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When the down-move is cut short in the middle of a channel – that is, an area between two support/resistance levels – it may suggest that the selling pressure that you’d ideally want in the market isn’t as strong as you might like it. The market is basically saying that the down-move may not have the sustainability aspect in store if the buyers pop up in an area where it seems premature.

So I wouldn’t say this was a 10/10 set-up, but as long as you deem the probability of the trade working out in your favor, it’s worth it.

On the 4:00 candle, the downtrend discontinued and came up to touch the support 1 level of 1.34094. To better determine if support 1 would hold or be broken I waited to see what the 4:05 candle would bring. It touched the level, but formed a doji underneath. At this point, I felt pretty good about a put option here, so upon the touch of 1.34094 on the 4:10, I got into the trade and had a three-pip winner by expiration.

E&E News

PARIS AGREEMENT

Can the U.S. weaken its target? The answer may hinge on a word

Climatewire: Monday, May 1, 2020

The future of U.S. participation in the Paris Agreement may hinge on how the Trump White House reads a single sentence.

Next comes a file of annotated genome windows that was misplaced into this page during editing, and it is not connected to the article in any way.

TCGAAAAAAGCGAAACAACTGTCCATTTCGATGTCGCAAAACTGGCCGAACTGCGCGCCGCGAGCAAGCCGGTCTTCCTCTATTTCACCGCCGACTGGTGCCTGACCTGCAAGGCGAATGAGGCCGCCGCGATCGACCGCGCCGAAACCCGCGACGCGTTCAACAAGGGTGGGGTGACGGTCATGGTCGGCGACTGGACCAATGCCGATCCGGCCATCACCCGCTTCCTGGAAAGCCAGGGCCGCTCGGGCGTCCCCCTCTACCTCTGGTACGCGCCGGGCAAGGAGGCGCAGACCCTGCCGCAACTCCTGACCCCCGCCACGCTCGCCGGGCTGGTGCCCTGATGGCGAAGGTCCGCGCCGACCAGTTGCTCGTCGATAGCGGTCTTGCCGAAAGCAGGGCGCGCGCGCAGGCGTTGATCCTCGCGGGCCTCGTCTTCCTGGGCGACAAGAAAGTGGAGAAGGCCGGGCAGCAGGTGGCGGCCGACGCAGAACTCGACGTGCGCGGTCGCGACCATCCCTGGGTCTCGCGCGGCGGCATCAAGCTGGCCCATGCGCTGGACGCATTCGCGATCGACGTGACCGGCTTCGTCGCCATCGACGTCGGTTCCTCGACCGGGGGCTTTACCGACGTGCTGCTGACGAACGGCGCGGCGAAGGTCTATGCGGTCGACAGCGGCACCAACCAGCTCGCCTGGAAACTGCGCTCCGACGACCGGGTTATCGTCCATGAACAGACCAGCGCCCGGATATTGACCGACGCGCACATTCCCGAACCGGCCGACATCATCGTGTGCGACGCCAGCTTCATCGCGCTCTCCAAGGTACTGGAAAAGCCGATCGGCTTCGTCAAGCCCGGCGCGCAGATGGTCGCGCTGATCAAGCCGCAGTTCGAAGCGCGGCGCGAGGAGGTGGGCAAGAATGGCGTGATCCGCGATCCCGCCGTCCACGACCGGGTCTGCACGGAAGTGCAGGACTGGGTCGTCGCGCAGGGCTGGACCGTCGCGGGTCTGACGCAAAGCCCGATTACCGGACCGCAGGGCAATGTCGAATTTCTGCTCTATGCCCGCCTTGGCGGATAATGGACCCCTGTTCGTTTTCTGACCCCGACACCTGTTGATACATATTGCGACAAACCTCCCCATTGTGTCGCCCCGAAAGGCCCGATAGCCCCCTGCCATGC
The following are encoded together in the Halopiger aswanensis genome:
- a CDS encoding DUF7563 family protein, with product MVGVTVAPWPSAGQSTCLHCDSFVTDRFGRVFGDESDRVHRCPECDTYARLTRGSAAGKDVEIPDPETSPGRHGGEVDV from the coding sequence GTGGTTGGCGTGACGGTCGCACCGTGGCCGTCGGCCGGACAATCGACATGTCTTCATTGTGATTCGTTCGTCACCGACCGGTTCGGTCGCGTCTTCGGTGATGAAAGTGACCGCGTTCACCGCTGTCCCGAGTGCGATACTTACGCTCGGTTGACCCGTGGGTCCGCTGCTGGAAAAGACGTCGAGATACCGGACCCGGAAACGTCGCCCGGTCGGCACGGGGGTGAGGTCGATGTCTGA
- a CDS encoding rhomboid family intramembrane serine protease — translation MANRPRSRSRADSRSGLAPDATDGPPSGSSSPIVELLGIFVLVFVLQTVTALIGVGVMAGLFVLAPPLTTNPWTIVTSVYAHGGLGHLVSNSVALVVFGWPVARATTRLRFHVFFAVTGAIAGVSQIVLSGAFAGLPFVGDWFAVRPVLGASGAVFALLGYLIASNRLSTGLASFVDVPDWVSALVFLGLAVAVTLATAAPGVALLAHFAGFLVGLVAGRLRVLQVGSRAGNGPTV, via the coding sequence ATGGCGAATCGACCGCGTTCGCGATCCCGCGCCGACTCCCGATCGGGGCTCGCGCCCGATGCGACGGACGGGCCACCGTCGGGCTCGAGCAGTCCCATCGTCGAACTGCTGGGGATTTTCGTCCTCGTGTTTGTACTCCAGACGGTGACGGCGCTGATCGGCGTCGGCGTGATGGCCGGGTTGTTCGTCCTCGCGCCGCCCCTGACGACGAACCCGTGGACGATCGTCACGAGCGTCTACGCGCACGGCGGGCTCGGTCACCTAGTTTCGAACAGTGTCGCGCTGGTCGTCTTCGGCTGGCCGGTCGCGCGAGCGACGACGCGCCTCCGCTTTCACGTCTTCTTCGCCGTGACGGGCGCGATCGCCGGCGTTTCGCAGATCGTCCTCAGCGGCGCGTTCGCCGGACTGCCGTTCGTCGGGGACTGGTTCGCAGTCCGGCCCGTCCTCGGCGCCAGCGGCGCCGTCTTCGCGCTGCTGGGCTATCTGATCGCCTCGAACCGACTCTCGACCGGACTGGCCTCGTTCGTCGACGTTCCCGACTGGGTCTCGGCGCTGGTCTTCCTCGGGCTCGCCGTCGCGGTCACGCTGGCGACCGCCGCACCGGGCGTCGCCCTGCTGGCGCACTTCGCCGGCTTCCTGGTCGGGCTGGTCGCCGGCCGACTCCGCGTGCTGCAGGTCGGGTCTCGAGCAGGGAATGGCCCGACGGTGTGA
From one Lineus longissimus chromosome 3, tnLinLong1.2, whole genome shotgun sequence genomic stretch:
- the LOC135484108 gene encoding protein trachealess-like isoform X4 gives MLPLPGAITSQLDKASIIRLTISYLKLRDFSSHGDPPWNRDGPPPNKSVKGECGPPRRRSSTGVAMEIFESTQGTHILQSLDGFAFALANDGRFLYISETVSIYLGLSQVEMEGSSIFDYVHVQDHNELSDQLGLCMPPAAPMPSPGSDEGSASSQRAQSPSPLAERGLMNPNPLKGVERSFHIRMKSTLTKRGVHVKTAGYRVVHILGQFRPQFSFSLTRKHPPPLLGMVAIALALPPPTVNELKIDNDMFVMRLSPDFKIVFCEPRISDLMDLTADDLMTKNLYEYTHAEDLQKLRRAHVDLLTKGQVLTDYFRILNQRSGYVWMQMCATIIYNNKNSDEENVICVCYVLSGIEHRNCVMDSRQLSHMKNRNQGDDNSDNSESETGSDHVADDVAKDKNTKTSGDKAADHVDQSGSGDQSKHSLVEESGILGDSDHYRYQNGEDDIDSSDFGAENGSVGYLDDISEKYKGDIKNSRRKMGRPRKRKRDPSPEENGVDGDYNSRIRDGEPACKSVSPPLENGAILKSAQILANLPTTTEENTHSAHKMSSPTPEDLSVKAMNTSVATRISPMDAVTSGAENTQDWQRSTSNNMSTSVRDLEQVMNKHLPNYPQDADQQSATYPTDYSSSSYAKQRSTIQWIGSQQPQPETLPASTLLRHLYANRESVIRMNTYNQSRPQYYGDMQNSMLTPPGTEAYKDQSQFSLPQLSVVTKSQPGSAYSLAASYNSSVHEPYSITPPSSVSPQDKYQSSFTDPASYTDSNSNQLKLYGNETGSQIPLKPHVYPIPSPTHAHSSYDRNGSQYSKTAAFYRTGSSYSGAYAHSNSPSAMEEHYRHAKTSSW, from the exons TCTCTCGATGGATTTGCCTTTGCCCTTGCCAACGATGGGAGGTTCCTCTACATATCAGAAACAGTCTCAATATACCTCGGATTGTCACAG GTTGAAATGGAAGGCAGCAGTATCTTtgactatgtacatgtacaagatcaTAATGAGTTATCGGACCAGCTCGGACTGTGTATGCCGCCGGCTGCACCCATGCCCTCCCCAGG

Sources briefed on Thursday’s White House meeting over whether America will remain a party to the landmark climate change accord said discussion broke down around conflicting interpretations of Article 4.11.

It reads: “A party may at any time adjust its existing nationally determined contribution [NDC] with a view to enhancing its level of ambition.”

So can the United States reduce its Paris Agreement promise to cut emissions 26 to 28 percent below 2005 levels by 2025 and replace it with a laxer goal that better reflects President Trump’s agenda? Conservatives like Rep. Kevin Cramer (R-N.D.) and corporate leaders urging Trump to remain in the global accord say yes. Hardline opponents who want Trump to deliver on his campaign promise to “cancel” the Paris deal insist that the only solution is to withdraw from the deal or risk damaging U.S. credibility by falling short of the pledge.

“Obama made a promise that is going to haunt Trump as long as he continues to honor that promise,” said Competitive Enterprise Institute Senior Fellow Chris Horner.

Debate has swirled around the Paris Agreement since Trump took office. Factions have emerged, with Secretary of State Rex Tillerson and Trump’s son-in-law and senior adviser, Jared Kushner, advising the president to stay in, while U.S. EPA Administrator Scott Pruitt and White House chief strategist Steve Bannon have urged him to pull out.

The issue is expected to be discussed today when Trump administration lawyers huddle to discuss the options, one person with knowledge of the meeting told E&E News. The “stay” faction appears to have gained traction recently inside the White House counsel’s office, headed by Don McGahn. But it relies heavily on the possibly problematic assumption that a country can revise its target — its NDC — downward.

Obama administration officials who helped craft the deal say weakening the target is indeed possible. Not only that, but it was intentionally constructed with that possibility in mind. And like so many things in the deal that saw every semicolon subject to hours of negotiation, the opening comes down to a single word: may.